Dr. Biodun Adedipe, the chief consultant of B. Adedipe Associates Limited and an economist, yesterday criticized the World Bank, the International Monetary Fund (IMF), and other pro-western institutions for their assessments of the nation, claiming that the outlook is extremely positive and promising.
Adedipe criticized the position of the Bretton Wood institutions on the nation’s revenue, growth, debt sustainability, foreign exchange management, and subsidy, among other issues, at the 2023 microeconomic outlook hosted by the Chartered Institute of Bankers of Nigeria (CIBN) and his firm. He insisted that a more thorough analysis of the situation is required.
The economist noted that tax revenue exchange for infrastructure is frequently left out of the computation of debt to revenue ratio and claimed that Nigeria does not have a revenue problem but rather “an issue the issue is a matter of priority.
“With all sense of responsibility, I do not agree with what the World Bank says about our economy. The claim that a lot of our revenue is going into debt servicing is incorrect. We have a situation where there is an exchange of tax revenues for infrastructure.
“When we compute our revenue, we ignore that. That is part of our revenue, and before computing the debt service to revenue ratio, you should bring that into the conversation. Then, you will get a healthier ratio,” Adedipe argued.
He claimed that the use of the proceeds, rather than the debt profile, had him more concerned, noting that significant sums had been spent on infrastructure for the transportation of people and goods and for the production of electricity.
He claimed that the Federal Government sponsored the capital expenditures that the electricity districting companies (DisCos) undertook last year, something that many Nigerians were unaware of.
He claimed that in order to get a fair judgment regarding the matter, the massive spending needed to be genuinely included in the debt analysis discussion.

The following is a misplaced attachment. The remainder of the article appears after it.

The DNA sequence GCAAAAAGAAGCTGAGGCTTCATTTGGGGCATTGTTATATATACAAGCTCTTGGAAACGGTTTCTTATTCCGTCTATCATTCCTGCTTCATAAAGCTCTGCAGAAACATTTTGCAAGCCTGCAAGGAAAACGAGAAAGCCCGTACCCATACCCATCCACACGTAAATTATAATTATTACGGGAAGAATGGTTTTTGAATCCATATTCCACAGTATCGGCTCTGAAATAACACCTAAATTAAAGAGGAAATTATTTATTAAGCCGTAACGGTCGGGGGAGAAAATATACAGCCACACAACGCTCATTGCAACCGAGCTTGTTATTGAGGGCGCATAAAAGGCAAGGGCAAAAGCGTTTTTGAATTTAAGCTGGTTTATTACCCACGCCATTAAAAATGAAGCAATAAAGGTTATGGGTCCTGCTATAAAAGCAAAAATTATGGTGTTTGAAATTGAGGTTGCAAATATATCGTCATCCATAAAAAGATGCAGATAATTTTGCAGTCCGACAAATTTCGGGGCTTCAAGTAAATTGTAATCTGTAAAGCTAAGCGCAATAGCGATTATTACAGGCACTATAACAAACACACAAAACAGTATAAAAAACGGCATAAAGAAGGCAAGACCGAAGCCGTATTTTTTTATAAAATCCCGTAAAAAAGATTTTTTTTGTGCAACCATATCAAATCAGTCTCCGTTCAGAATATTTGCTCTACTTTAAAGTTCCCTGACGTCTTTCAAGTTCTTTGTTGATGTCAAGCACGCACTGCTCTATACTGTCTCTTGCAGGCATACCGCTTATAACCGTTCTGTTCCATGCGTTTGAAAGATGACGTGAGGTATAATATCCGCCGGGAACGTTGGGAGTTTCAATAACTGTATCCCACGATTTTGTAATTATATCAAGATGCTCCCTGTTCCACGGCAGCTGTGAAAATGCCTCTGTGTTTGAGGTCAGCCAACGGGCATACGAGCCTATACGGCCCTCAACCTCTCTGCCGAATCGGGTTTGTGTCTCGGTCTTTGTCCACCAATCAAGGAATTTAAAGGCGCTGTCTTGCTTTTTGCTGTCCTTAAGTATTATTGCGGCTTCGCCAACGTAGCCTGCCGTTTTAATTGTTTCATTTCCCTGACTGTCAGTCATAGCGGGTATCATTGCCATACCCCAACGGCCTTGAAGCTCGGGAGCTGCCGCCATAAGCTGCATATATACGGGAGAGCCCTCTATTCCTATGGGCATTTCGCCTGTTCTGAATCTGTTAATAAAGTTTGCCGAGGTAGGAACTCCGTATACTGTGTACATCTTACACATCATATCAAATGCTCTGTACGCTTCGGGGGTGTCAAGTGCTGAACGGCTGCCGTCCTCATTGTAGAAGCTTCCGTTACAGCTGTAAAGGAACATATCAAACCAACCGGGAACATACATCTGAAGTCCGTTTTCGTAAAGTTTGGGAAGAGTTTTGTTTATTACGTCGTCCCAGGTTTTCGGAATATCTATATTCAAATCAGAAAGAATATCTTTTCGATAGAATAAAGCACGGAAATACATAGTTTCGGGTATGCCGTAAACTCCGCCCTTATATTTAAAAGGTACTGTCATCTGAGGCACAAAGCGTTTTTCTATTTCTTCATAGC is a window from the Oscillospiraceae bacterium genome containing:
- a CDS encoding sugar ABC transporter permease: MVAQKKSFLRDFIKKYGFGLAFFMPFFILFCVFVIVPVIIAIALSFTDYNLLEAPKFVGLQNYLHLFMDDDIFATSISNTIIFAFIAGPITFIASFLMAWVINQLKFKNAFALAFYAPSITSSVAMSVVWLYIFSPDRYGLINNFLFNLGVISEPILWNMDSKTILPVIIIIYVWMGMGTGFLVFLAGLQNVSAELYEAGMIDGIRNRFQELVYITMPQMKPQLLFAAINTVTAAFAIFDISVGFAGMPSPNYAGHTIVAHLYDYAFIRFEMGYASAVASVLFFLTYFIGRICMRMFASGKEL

The World Bank revised its estimate of the nation’s growth for 2023 to 2.9% in its January Global Economic Prospect. Adedipe, though, asserted that the outlook was better than the bank’s stance and set his conservative prediction at 3.27 to 3.32 percent.
He predicts that the inflation rate would decrease from its present level of 21.34 percent to 17.76 percent, and that the parallel exchange rate will close at N705/$ as opposed to the official rate of N480/$.
The analyst also criticized the Central Bank of Nigeria’s (CBN) repeated calls to discount the naira because to the rising disparity between official and unofficial rates, claiming that even if devaluation closes the gap today, the premium will eventually reappear.
He argued that it has become the global trend to use both conventional and unconventional methods to control inflation and foreign exchange rates.
The World Bank and IMF have put significant pressure on the CBN to adopt a more liberal approach to managing foreign exchange in order to stop market arbitrage, which is allegedly to blame for the blatant market manipulation. According to The Guardian, over the last three years, the differential may have cost the nation N8 trillion.
Adedipe also criticized what he called the inaccurate designation of Nigeria as the world’s capital of poverty.
He claimed that new information has confirmed the need for a more accurate assessment of what poverty is and that the prevailing narratives are unreliable.
The President/Chairman of the Council of CIBN, Dr. Ken Opara, also spoke at the occasion and expressed optimism that “better days are ahead of Nigeria” in the coming year, placing his trust in the impending shift in political leadership.
“We need to gain insight into the impact of several economic indices to help us undertake a comprehensive assessment of the opportunities, challenges and indeed the threats that businesses may encounter during the current year. Every organisation needs to be fortified with adequate information to give them insights into what the new year holds.”
“This will undoubtedly serve as a guide in making informed decisions critical to the growth of businesses and in reviewing strategic plans as the need may arise,” Opara said.